With cookery lessons being made compulsory in England's secondary schools, the BBC's Sarah Campbell visited a London school to see how the subject was taught.
Compulsory cookery classes are part of an attempt to tackle obesity
Jo Richardson Community School has always taken cookery lessons very seriously.
The mixed comprehensive in Dagenham, east London, has about 1,200 pupils, and has a training kitchen in the form of a vast classroom which boasts more than 10 ovens.
In the kitchen, where stainless steel work units face an interactive white board showing the ingredients for today's dish, a class of 11-year-old Year 7 pupils are learning to bake bread.
The students have three hours of food and catering lessons every two weeks.
Usually this is broken down into a two-hour practical class with a further hour of instruction in food science.
In Year 8, when pupils are 12 and 13, cooking makes way for other subjects in the curriculum, but returns to the compulsory syllabus in Year 9.
About a quarter of the students go on to study a GCSE in Food and Catering.
Back to Year 7, where the class of 15 pupils listen eagerly to teacher Linda Buonaiuto.
Soon all the youngsters are kneading their dough and then plaiting it into different shapes. They are clearly enjoying what they are doing.
Eleven-year-old Charlie excitedly explains how in previous lessons they have made fruit salad and a vegetable soup, which went down very well with her family.
She adds that the lessons are a fun alternative to other classes.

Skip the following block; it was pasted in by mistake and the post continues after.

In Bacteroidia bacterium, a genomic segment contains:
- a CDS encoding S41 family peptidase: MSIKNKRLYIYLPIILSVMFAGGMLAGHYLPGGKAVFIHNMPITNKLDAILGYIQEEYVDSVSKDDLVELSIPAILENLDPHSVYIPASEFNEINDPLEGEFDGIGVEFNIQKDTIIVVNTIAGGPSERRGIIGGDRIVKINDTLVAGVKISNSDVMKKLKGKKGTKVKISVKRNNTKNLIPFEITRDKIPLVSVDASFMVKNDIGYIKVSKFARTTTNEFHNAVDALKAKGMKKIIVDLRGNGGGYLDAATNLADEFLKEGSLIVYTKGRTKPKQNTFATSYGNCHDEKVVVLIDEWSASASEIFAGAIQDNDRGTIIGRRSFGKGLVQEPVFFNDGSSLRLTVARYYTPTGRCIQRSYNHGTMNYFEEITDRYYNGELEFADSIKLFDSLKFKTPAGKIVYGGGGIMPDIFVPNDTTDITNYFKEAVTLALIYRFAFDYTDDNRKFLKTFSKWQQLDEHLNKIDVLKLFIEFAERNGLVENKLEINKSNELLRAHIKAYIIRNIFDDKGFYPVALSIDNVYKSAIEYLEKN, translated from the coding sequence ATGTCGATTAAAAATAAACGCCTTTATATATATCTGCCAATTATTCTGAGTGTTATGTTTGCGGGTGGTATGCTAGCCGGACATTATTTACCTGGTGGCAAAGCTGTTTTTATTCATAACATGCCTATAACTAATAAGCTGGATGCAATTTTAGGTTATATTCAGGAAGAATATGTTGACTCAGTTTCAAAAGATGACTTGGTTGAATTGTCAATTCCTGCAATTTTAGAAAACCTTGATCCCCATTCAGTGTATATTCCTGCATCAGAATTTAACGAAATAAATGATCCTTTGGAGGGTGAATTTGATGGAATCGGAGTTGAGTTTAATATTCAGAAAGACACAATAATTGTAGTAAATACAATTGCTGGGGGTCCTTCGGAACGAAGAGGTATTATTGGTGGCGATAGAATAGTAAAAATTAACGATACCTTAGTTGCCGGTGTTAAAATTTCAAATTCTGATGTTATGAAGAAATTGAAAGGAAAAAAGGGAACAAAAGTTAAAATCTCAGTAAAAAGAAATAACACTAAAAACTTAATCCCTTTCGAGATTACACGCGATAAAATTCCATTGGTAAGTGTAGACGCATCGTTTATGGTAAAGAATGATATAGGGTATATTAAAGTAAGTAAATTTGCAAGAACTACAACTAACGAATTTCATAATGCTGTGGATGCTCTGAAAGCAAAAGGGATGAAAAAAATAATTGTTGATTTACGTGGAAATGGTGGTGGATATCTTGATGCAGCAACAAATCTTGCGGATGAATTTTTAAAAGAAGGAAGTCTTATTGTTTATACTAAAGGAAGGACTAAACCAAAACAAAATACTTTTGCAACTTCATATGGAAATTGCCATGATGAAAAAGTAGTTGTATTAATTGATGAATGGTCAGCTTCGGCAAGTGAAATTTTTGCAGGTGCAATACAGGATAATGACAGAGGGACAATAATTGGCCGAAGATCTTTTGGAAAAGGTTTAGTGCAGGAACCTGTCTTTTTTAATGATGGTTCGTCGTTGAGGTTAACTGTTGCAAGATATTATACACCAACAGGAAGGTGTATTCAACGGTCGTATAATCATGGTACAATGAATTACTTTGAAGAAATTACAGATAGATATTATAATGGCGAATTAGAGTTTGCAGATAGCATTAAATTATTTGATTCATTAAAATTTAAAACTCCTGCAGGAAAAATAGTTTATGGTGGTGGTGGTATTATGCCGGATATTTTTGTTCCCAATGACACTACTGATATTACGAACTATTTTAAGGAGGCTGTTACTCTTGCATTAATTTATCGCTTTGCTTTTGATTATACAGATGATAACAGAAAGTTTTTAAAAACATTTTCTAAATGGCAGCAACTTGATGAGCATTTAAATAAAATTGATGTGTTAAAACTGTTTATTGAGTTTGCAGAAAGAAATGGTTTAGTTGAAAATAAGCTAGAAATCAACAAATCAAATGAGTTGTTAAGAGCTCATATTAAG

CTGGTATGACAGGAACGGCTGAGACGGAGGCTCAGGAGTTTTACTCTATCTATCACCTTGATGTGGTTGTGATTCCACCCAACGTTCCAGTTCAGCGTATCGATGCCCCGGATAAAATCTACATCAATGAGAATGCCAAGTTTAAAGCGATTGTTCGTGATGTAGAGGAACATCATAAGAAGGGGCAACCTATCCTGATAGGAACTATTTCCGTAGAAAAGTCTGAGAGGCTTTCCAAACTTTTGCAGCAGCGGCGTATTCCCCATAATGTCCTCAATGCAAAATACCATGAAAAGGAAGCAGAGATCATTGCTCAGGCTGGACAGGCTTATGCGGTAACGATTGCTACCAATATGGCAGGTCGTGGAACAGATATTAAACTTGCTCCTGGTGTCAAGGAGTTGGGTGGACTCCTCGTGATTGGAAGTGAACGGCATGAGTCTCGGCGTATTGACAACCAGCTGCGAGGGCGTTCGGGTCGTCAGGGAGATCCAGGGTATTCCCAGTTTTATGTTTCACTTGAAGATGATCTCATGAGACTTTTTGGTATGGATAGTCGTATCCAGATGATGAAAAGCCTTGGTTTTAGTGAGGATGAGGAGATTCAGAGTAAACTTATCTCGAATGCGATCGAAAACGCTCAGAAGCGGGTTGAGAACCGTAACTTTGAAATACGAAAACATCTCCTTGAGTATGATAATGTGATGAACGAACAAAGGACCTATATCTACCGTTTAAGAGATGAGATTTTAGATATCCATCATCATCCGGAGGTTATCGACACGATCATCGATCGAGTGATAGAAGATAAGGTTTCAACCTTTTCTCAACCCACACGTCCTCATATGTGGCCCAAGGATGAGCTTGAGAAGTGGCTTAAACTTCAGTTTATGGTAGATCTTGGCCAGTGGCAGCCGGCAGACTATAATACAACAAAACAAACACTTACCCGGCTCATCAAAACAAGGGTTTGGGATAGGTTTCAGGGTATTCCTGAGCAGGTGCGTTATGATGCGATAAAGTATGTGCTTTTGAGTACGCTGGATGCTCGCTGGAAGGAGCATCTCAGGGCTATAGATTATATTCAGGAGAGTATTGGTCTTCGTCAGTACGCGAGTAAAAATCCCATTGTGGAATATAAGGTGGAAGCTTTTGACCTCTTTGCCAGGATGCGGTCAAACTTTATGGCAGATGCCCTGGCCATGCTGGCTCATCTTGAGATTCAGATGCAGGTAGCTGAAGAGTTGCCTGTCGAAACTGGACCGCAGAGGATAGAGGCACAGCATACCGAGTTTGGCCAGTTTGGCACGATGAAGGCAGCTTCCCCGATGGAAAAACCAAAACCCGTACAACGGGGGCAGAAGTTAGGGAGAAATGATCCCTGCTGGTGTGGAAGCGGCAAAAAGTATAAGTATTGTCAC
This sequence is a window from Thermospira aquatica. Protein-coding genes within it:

"We get to learn loads of other stuff instead of just being in boring lessons doing nothing," says Charlie.
Meanwhile, Daniel explains that cookery lessons are important because "at home our mums will be impressed, we can cook again and enjoy it".
The youngster adds: "It's important for our health in the future and we don't need to rely on the microwave to cook."
As well as learning about cookery they also learn about the ingredients.
Covering the walls are posters with pictures of healthy and unhealthy food groups.
Descriptive diagrams explain the benefits of eating fruit and vegetables, as well as outlining the amount of each food group needed for a healthy dinner.
Linda Buonaiuto welcomed the focus on teaching cookery in schools
Tia agrees that learning to cook means you eat more healthily because you know what the food contains.
But it isn't all about fruit and veg.
The most popular dish they have made so far is apparently the chocolate Yule log, which was also popular with parents.
Mrs Buonaiuto, who has taught the subject for more than 30 years, believes the new focus on cookery lessons as "a good start" which means the government is "acknowledging that we should be teaching food in schools", although she says it is still not enough.
However, the teacher suggests the plans should allocate even more time to the subject than the hour a week for one term prescribed by the Department for Children, Schools and Families.
She says she has seen many changes and is glad to see that cooking is once again a priority.
But the teacher is not optimistic about the changes being brought into force by the 2011 - an aim expressed by ministers.
She says it will probably be "quite difficult" to meet this deadline.
Mrs Buonaiuto is also worried about whether there will be enough qualified teachers, stressing that staff need to be properly trained.
And, highlighting the role of parents, she says: "It's very important that they are supporting the schools when they are teaching food and catering and encouraging students to cook at home."
Having been left to prove and then cooked in the oven for 10 minutes to emerge risen and golden - with the odd black exception - the rolls are ready for the students to take home.
Although many will go on to study food at GCSE, the school believes it is just as important that all of its pupils leave the school with a basic knowledge of how to cook.